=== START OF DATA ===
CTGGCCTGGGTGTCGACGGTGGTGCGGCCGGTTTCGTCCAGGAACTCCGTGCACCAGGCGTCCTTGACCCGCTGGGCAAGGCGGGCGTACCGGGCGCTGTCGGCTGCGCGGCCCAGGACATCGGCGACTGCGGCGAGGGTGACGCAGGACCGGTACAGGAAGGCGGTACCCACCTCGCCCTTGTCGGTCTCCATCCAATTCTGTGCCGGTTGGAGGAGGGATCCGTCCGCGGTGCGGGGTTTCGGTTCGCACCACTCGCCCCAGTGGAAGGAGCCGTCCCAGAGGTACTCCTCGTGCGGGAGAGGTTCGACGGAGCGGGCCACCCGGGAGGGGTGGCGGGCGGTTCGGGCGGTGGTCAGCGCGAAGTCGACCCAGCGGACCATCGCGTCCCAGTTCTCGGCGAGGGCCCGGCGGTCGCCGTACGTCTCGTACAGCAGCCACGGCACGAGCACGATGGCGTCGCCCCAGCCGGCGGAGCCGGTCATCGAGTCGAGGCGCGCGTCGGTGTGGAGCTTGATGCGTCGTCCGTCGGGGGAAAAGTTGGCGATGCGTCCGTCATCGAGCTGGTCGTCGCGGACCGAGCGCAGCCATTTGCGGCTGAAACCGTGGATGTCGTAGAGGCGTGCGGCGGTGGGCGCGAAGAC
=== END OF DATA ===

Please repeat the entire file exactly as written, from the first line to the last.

CTGGCCTGGGTGTCGACGGTGGTGCGGCCGGTTTCGTCCAGGAACTCCGTGCACCAGGCGTCCTTGACCCGCTGGGCAAGGCGGGCGTACCGGGCGCTGTCGGCTGCGCGGCCCAGGACATCGGCGACTGCGGCGAGGGTGACGCAGGACCGGTACAGGAAGGCGGTACCCACCTCGCCCTTGTCGGTCTCCATCCAATTCTGTGCCGGTTGGAGGAGGGATCCGTCCGCGGTGCGGGGTTTCGGTTCGCACCACTCGCCCCAGTGGAAGGAGCCGTCCCAGAGGTACTCCTCGTGCGGGAGAGGTTCGACGGAGCGGGCCACCCGGGAGGGGTGGCGGGCGGTTCGGGCGGTGGTCAGCGCGAAGTCGACCCAGCGGACCATCGCGTCCCAGTTCTCGGCGAGGGCCCGGCGGTCGCCGTACGTCTCGTACAGCAGCCACGGCACGAGCACGATGGCGTCGCCCCAGCCGGCGGAGCCGGTCATCGAGTCGAGGCGCGCGTCGGTGTGGAGCTTGATGCGTCGTCCGTCGGGGGAAAAGTTGGCGATGCGTCCGTCATCGAGCTGGTCGTCGCGGACCGAGCGCAGCCATTTGCGGCTGAAACCGTGGATGTCGTAGAGGCGTGCGGCGGTGGGCGCGAAGAC